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1 of 1 people found the following review helpful
Mouchette is a film about a girl who seems almost predestined to commit suicide, born as she is into an environment that can't fulfill her needs and desires, and into circumstances that only humiliate and degrade her. The film is an object lesson in the power of circumstance in determining the act of suicide. Mouchette's existential trajectory (and that of all her real-world referents) can lead only to the grave, which is shown to be greatly preferable to life above ground, a life that is depicted as little more than a pointless Sisyphean slog for the main character in the film.

Albert Camus once said that suicide is the one really serious philosophical problem. He saw life as absurd, an absurdity born of the tension between man's longing for meaning and purpose, and his inability to find any. Yet believed that we should nevertheless struggle on, rejecting the view that a logical corollary of this conception of life is that suicide is desirable.

Yet this film seems to show that suicide is sometimes inevitable, given the pain that life inevitably entails for so many, and how utterly indifferent the world and human society is to that suffering.

Bresson restores sanity to the act. By showing the concatenation of circumstances leading up to it, context is provided where all too often it is obscured by the concept of suicide as sin and the even more inane theory of suicide as some sort of disease (as if a freely chosen act can be called diseased without doing serious violence to the concept itself).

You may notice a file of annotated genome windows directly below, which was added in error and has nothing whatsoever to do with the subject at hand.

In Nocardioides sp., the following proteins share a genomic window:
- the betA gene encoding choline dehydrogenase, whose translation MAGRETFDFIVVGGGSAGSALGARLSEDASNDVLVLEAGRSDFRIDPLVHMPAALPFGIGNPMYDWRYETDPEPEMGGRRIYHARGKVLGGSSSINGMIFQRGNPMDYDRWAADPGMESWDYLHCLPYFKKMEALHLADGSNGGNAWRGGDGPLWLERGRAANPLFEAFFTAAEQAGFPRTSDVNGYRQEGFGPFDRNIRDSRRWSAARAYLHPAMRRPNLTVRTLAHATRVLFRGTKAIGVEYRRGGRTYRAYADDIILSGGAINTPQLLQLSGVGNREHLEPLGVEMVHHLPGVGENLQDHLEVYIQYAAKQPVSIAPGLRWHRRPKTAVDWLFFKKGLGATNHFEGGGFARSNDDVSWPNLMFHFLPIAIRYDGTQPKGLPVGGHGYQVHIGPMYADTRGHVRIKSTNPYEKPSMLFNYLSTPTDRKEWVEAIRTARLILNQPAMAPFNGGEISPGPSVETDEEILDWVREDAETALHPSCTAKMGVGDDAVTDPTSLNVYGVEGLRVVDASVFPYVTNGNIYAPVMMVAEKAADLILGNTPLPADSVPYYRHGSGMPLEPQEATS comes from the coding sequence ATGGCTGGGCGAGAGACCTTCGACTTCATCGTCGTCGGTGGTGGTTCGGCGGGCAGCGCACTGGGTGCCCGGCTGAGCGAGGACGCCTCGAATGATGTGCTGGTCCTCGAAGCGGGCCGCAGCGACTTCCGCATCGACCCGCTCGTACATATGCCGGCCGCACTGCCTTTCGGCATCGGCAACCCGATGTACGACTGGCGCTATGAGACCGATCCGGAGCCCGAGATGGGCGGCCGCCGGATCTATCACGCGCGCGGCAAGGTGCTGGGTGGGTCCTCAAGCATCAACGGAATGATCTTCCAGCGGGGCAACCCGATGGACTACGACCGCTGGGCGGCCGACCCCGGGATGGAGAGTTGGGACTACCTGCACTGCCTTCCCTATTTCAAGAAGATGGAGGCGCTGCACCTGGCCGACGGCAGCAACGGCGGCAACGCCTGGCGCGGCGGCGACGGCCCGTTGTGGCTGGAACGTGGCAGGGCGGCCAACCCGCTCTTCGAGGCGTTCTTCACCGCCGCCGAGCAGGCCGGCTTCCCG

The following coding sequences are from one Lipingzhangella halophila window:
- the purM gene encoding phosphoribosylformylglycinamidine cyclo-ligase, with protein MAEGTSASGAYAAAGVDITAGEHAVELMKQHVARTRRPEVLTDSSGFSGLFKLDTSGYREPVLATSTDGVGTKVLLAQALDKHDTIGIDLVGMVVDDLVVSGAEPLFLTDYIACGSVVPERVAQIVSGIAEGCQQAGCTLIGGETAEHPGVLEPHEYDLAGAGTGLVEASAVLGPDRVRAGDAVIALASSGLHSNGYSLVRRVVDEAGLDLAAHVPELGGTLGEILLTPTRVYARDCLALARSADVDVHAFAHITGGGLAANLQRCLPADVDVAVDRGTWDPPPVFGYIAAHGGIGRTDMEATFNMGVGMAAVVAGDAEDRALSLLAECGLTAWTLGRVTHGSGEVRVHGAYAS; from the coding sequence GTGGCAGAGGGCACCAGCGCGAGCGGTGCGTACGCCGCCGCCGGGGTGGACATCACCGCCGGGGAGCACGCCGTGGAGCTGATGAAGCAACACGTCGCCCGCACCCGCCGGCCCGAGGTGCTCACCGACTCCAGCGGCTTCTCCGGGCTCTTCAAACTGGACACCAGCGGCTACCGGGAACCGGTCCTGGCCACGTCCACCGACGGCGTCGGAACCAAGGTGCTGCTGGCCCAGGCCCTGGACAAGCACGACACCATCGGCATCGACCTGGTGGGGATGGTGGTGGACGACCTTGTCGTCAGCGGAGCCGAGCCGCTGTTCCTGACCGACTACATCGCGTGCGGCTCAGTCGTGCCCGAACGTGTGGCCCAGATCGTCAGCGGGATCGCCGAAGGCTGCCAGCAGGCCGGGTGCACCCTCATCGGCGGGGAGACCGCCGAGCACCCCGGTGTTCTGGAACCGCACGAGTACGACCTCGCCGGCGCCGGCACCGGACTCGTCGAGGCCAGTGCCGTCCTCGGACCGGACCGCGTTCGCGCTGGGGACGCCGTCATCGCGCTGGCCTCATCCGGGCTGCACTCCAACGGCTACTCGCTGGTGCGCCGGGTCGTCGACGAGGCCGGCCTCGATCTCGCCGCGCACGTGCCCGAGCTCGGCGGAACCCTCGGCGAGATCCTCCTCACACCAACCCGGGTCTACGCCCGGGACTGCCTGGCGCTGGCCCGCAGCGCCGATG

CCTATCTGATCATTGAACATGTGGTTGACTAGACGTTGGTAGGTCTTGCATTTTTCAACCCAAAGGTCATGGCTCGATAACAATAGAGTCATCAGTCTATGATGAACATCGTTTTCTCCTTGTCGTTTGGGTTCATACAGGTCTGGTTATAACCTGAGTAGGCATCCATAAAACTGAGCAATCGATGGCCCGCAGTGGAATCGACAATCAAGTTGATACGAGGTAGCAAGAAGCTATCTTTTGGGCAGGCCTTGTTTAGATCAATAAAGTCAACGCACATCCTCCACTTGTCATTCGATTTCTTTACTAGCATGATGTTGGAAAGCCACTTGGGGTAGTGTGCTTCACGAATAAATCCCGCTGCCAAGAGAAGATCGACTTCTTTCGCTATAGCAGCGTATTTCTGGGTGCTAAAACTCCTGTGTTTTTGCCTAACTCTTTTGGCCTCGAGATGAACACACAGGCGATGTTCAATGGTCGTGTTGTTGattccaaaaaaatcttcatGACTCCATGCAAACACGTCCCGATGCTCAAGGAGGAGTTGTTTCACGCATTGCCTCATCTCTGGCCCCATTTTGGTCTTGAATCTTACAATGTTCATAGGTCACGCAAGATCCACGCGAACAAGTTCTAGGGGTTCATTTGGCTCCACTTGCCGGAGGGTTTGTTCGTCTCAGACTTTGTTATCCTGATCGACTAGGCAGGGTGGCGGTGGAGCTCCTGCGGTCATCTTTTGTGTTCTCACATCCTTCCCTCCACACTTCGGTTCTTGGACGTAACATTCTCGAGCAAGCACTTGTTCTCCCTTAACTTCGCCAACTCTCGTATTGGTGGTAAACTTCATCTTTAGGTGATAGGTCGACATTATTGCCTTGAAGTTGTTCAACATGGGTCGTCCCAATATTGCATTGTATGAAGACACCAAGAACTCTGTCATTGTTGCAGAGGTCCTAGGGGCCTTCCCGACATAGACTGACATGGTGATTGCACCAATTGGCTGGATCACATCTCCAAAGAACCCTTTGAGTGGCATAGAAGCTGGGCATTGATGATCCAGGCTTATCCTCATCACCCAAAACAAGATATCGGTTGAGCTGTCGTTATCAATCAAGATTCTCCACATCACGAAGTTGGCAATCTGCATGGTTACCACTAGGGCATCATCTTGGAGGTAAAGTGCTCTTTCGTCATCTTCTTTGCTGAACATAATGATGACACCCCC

Unlike psychiatry, which pathologizes the act of suicide (and deprives it of its tragic grandeur and its significance as a protest against the world), Bresson shows the act of suicide to be something of a logical consequence of circumstances that put too great a strain on our powers of endurance. We may think that our society is much more advanced than the ossified provincial society depicted in this film, and in many respects this is true, but the only social mechanism in place for people with suicidal tendencies in our society is psychiatric hospitilization, and many people, once they've fallen within psychiatry's orbit, commit suicide anyway, because of its nasty habit of only augmenting the patient's burden of adversity, and thereby reinforcing the psychological conditions within which suicidal desire thrives.

The character of Mouchette is one of the most fascinating in all of Bresson's work. She cuts a pathetic figure, her countenance ravaged by the privations life has subjected her to, as well as by her unavoidable self-loathing, having been nourished on a diet consisting largely of humiliation, shame, hopelessness, and the petty indignities to which she is regularly subjected. Much like Balthazar, she encounters little in the way of basic human warmth and kindness; most of the characters in the film are your typical provincial types in whom only the basest appetites reside, and in whom the finer sentiments never stir (which kind of reminds me of my youth in the Welsh valleys.)

Given the bleak tapestry of human suffering, futility and hopelessness that presents itself to one's eyes while watching this film, it goes without saying that the film will offer little comfort to those who look to art for affirmation of their beliefs in a just cosmos. Bresson (like Bergman), is one of the few artists who chose courageously to descend into the abyss of human suffering, and for that reason I take more comfort from films like this than from any of the soporific tripe served up in large quantities for mass consumption by people largely indifferent to the more pressing concerns of existence, and who see cinema as a functional equivalent of the theme park (in its providing of aimless thrills) and religion (in its provision of comforting illusions).